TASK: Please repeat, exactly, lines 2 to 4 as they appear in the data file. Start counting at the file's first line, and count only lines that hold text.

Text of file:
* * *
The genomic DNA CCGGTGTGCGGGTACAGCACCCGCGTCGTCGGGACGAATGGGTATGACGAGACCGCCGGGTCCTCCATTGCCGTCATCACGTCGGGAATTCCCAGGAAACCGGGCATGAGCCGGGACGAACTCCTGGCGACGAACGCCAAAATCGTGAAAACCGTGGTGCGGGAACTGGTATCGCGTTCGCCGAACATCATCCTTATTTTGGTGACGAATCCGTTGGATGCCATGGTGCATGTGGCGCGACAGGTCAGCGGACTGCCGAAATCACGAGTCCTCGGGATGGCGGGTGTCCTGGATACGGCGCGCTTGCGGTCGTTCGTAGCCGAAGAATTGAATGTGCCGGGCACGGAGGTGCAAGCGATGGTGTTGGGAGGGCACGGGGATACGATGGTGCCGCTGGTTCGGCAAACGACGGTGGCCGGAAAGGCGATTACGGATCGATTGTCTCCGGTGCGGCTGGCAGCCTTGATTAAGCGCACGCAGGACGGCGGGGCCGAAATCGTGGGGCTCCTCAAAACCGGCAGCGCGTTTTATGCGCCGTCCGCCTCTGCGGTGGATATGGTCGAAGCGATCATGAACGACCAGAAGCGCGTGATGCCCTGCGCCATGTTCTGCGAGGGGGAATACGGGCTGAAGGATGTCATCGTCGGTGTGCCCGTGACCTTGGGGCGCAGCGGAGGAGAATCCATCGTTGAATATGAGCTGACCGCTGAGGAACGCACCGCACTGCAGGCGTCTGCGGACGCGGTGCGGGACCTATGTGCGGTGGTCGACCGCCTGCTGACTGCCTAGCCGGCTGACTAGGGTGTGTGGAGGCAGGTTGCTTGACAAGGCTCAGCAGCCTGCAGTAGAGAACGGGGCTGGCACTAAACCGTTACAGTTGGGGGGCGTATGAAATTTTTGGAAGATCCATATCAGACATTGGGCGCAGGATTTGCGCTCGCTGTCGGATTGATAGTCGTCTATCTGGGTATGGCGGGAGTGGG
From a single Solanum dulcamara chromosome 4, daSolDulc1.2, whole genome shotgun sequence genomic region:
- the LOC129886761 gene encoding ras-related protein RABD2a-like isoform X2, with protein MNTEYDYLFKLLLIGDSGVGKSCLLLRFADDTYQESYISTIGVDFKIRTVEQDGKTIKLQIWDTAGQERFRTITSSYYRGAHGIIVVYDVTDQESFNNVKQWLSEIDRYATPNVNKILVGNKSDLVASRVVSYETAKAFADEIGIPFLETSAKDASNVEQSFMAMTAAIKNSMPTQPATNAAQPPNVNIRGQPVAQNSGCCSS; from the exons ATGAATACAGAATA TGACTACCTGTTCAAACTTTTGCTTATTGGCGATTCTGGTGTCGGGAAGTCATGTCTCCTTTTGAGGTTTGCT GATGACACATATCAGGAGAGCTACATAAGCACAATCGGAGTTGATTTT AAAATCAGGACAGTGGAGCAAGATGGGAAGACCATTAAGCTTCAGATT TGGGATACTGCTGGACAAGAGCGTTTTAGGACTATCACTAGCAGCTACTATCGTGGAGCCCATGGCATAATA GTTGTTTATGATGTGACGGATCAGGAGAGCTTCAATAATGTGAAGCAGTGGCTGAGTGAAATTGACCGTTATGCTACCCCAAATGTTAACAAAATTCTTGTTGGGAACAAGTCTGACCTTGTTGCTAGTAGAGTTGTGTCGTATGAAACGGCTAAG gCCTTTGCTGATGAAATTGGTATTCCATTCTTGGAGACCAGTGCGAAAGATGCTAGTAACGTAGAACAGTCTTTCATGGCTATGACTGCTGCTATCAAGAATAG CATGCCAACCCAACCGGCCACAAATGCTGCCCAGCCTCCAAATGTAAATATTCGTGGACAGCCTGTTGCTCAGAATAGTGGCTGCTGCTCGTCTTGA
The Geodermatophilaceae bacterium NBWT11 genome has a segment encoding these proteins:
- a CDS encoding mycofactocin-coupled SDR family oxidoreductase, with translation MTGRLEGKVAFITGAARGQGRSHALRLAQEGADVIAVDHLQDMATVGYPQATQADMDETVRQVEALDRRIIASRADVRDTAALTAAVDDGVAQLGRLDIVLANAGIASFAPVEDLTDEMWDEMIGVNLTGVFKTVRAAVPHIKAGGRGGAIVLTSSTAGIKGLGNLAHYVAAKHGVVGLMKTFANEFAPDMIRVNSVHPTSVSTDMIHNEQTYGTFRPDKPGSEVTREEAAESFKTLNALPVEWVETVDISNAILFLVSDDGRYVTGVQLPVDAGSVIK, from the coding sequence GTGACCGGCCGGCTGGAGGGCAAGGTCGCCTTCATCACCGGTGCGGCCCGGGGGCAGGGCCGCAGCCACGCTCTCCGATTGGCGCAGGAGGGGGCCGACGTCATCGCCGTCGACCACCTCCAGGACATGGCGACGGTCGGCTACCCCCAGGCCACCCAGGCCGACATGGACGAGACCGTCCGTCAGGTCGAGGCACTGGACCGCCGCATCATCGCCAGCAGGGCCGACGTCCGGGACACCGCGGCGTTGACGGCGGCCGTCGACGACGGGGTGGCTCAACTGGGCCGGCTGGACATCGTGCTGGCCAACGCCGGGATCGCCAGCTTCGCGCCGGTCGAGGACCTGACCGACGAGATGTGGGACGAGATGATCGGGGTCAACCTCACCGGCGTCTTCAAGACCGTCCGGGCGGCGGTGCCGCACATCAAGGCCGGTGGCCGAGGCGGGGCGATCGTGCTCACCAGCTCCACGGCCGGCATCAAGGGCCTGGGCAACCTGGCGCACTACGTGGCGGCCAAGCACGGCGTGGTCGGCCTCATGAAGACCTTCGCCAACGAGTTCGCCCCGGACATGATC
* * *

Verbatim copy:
From a single Solanum dulcamara chromosome 4, daSolDulc1.2, whole genome shotgun sequence genomic region:
- the LOC129886761 gene encoding ras-related protein RABD2a-like isoform X2, with protein MNTEYDYLFKLLLIGDSGVGKSCLLLRFADDTYQESYISTIGVDFKIRTVEQDGKTIKLQIWDTAGQERFRTITSSYYRGAHGIIVVYDVTDQESFNNVKQWLSEIDRYATPNVNKILVGNKSDLVASRVVSYETAKAFADEIGIPFLETSAKDASNVEQSFMAMTAAIKNSMPTQPATNAAQPPNVNIRGQPVAQNSGCCSS; from the exons ATGAATACAGAATA TGACTACCTGTTCAAACTTTTGCTTATTGGCGATTCTGGTGTCGGGAAGTCATGTCTCCTTTTGAGGTTTGCT GATGACACATATCAGGAGAGCTACATAAGCACAATCGGAGTTGATTTT AAAATCAGGACAGTGGAGCAAGATGGGAAGACCATTAAGCTTCAGATT TGGGATACTGCTGGACAAGAGCGTTTTAGGACTATCACTAGCAGCTACTATCGTGGAGCCCATGGCATAATA GTTGTTTATGATGTGACGGATCAGGAGAGCTTCAATAATGTGAAGCAGTGGCTGAGTGAAATTGACCGTTATGCTACCCCAAATGTTAACAAAATTCTTGTTGGGAACAAGTCTGACCTTGTTGCTAGTAGAGTTGTGTCGTATGAAACGGCTAAG gCCTTTGCTGATGAAATTGGTATTCCATTCTTGGAGACCAGTGCGAAAGATGCTAGTAACGTAGAACAGTCTTTCATGGCTATGACTGCTGCTATCAAGAATAG CATGCCAACCCAACCGGCCACAAATGCTGCCCAGCCTCCAAATGTAAATATTCGTGGACAGCCTGTTGCTCAGAATAGTGGCTGCTGCTCGTCTTGA
The Geodermatophilaceae bacterium NBWT11 genome has a segment encoding these proteins: